Although the Mustang did stumbled during the 70’s and 80’s with the Mustang II, and awful four cylinder powered cars, it soon found redemption with a new body style in 1979 and new engine in 1982. The Fox body mustangs, named after the fox platform they were based on, was a facelift on the aging prince of FoMoCo. The European styling stuffed with a brand new 5.0 V8 was a combination beloved by both hot rodders and law enforcement, which they used to satisfy their acceleration addiction. Some of you readers, who are umm let’s say vintage enough, can remember seeing certain members of the highway patrol cruising around interstates in police interceptor Mustangs used for high speed pursuits.
Fast forward to the turn of the century and the Mustang came to a full circle when it reignited the pony wars (once again, after Pontiac released their GTO). The 2005 Mustang set the trend for retro styling muscle cars that gave a new generation their own chance to live through a muscle car era as well as giving the baby boomers a blast from the past flashback to the, “Good old days”. It inspired Chevrolet to redesign their Camaro, Chrysler to bring back the Charger, Challenger (and technically the Dart) back from the dead. Even Mr. Carroll Shelby, may he rest in speed, had a chance to leave his final stamp of approval on the 2013 Shelby GT500 which boasted the more powerful V8 production engine, at the time, at over 600 horsepower!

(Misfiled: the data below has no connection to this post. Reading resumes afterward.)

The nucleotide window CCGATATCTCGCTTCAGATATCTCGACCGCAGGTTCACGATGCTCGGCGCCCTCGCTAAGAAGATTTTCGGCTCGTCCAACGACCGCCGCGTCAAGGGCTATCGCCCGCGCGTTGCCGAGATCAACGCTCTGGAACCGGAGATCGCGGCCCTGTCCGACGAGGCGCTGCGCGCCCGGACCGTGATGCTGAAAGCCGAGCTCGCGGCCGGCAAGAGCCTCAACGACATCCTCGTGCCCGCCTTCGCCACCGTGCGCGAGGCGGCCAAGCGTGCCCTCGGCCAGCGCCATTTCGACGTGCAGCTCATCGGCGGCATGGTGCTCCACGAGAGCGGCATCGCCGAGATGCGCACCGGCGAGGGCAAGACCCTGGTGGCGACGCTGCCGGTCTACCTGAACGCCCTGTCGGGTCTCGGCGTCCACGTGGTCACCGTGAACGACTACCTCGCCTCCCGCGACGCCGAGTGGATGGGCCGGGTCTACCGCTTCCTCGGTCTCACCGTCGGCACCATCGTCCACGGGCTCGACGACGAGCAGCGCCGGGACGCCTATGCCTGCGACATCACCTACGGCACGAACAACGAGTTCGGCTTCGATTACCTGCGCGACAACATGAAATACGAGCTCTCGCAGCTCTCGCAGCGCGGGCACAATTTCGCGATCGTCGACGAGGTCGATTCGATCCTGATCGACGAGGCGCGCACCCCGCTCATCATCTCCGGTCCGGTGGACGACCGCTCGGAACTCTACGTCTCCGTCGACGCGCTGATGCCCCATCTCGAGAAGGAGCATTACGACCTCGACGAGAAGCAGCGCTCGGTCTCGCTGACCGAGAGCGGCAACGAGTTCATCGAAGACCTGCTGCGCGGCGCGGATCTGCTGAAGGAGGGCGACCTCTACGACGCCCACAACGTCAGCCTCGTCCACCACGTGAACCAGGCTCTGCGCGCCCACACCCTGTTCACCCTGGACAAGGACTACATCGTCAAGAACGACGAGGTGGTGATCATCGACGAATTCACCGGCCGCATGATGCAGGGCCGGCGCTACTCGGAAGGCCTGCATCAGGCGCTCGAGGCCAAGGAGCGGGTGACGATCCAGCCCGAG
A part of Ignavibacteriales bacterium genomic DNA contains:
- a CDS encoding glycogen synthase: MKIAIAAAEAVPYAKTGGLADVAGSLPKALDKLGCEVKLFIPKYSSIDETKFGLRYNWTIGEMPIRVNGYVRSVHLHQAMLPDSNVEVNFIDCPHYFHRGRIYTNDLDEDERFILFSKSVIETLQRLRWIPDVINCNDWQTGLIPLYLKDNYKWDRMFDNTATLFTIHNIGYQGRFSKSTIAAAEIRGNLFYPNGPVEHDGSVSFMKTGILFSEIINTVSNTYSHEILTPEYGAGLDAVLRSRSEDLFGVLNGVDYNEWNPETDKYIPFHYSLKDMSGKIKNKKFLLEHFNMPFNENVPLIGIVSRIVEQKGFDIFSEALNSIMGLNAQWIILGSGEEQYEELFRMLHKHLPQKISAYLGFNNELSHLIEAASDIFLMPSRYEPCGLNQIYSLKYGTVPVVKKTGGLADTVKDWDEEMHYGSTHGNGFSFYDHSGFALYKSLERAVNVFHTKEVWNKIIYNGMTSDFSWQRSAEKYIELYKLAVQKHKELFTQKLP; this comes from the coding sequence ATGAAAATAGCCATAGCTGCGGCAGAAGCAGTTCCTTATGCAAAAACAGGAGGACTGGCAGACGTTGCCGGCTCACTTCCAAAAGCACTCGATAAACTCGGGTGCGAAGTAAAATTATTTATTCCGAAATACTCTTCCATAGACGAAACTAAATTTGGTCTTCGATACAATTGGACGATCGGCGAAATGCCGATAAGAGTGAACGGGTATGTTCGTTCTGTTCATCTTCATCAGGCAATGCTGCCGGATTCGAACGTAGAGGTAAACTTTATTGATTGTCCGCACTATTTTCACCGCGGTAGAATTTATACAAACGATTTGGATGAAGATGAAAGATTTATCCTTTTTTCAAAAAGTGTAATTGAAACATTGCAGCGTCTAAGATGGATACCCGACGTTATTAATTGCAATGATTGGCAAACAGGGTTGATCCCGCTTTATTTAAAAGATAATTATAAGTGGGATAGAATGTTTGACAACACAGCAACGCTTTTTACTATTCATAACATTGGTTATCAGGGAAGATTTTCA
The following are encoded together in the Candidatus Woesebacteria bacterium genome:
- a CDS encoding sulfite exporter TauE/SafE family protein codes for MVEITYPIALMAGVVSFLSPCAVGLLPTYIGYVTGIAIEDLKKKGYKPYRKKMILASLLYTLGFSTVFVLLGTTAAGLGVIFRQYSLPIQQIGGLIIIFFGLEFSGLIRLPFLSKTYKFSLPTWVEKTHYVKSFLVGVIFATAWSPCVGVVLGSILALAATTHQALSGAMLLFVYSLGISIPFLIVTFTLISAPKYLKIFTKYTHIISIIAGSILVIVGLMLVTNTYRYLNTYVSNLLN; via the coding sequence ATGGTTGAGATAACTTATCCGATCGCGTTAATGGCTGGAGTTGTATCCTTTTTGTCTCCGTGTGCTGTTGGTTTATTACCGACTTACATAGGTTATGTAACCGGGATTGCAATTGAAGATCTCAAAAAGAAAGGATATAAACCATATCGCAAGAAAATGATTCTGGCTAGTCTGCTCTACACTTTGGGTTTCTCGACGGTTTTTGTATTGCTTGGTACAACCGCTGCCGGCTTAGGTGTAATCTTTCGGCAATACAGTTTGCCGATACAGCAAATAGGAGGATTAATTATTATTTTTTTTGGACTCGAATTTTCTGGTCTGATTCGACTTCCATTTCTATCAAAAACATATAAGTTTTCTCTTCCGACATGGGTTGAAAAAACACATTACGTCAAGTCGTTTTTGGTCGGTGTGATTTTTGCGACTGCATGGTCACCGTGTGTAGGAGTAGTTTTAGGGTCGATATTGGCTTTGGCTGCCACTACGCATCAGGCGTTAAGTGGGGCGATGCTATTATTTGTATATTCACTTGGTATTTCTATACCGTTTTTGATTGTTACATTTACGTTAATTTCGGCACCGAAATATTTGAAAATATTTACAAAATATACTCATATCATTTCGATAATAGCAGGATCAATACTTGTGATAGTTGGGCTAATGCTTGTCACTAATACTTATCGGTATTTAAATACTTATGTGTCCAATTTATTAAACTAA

A lot of Gearheads would argue saying that Mustangs are overrated and slow compared to other cars, and they are right to a certain degree, but they have to look at it from a different vantage point. If you’re a teenaged Gearhead looking for your first set of wheels that is: easy to wrench on, huge selection of aftermarket parts, and looks halfway decent. When it comes down to buying a car with all three qualities you usually end up with three options: a pickup truck, a Honda Civic, and the good old Ford Mustang. (Yes, I understand there are plenty of other cars that fit the bill, I am just making a point that Mustangs are “overrated” for a reason.)
In my humble opinion, I love first generation Mustangs and a 1970 Mustang Boss 1 is on my list of must own. That being said, I prefer other muscle cars to the Mustang and any Mustang that is not v8 is not a muscle car! Nevertheless, Mustangs have a soft spot in my heart, mostly because my dad loves them and I respect them as an automotive pioneer. I say that because if it wasn’t for the Mustang creating lines of people at Ford dealerships, who knows if our other favorite muscle cars would have ever made it to production. The Ford Mustang is one of those cars that changed what the idea of a car can be, much like the Volkswagen Beetle and Lamborghini Miura. It gave the idea of premium performance and styling at a base price.
So let’s all take a moment to give thanks to Ford Motor Company and their Detroit Stallion for impacting our hobby in one form or another. Whether in a showroom or at a streetlight. Happy 50th birthday Ford Mustang, may your wheels never stop rolling.